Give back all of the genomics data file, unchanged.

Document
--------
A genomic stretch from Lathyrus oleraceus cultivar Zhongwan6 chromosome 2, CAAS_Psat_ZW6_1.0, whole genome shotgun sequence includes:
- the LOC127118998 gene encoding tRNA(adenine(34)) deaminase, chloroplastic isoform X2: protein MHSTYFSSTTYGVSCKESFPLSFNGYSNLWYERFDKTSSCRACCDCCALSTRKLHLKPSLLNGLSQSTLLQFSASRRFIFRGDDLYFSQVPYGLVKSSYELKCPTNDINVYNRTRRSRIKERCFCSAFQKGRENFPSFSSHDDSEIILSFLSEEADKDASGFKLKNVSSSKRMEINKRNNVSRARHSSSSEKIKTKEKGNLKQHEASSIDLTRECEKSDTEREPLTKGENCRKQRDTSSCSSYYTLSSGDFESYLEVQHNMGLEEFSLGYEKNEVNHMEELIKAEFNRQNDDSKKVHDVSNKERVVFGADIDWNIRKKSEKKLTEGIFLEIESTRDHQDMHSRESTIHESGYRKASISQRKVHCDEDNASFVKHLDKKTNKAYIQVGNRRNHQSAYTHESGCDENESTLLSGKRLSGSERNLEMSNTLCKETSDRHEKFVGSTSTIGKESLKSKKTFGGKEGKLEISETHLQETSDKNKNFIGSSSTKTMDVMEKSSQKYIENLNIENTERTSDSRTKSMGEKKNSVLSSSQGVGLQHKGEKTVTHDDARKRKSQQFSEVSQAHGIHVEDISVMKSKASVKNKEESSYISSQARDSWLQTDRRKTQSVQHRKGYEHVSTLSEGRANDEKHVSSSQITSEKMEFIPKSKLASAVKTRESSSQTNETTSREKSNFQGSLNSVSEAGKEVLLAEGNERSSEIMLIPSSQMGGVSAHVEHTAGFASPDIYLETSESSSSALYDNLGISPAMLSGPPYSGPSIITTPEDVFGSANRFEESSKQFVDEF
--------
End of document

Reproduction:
A genomic stretch from Lathyrus oleraceus cultivar Zhongwan6 chromosome 2, CAAS_Psat_ZW6_1.0, whole genome shotgun sequence includes:
- the LOC127118998 gene encoding tRNA(adenine(34)) deaminase, chloroplastic isoform X2: protein MHSTYFSSTTYGVSCKESFPLSFNGYSNLWYERFDKTSSCRACCDCCALSTRKLHLKPSLLNGLSQSTLLQFSASRRFIFRGDDLYFSQVPYGLVKSSYELKCPTNDINVYNRTRRSRIKERCFCSAFQKGRENFPSFSSHDDSEIILSFLSEEADKDASGFKLKNVSSSKRMEINKRNNVSRARHSSSSEKIKTKEKGNLKQHEASSIDLTRECEKSDTEREPLTKGENCRKQRDTSSCSSYYTLSSGDFESYLEVQHNMGLEEFSLGYEKNEVNHMEELIKAEFNRQNDDSKKVHDVSNKERVVFGADIDWNIRKKSEKKLTEGIFLEIESTRDHQDMHSRESTIHESGYRKASISQRKVHCDEDNASFVKHLDKKTNKAYIQVGNRRNHQSAYTHESGCDENESTLLSGKRLSGSERNLEMSNTLCKETSDRHEKFVGSTSTIGKESLKSKKTFGGKEGKLEISETHLQETSDKNKNFIGSSSTKTMDVMEKSSQKYIENLNIENTERTSDSRTKSMGEKKNSVLSSSQGVGLQHKGEKTVTHDDARKRKSQQFSEVSQAHGIHVEDISVMKSKASVKNKEESSYISSQARDSWLQTDRRKTQSVQHRKGYEHVSTLSEGRANDEKHVSSSQITSEKMEFIPKSKLASAVKTRESSSQTNETTSREKSNFQGSLNSVSEAGKEVLLAEGNERSSEIMLIPSSQMGGVSAHVEHTAGFASPDIYLETSESSSSALYDNLGISPAMLSGPPYSGPSIITTPEDVFGSANRFEESSKQFVDEF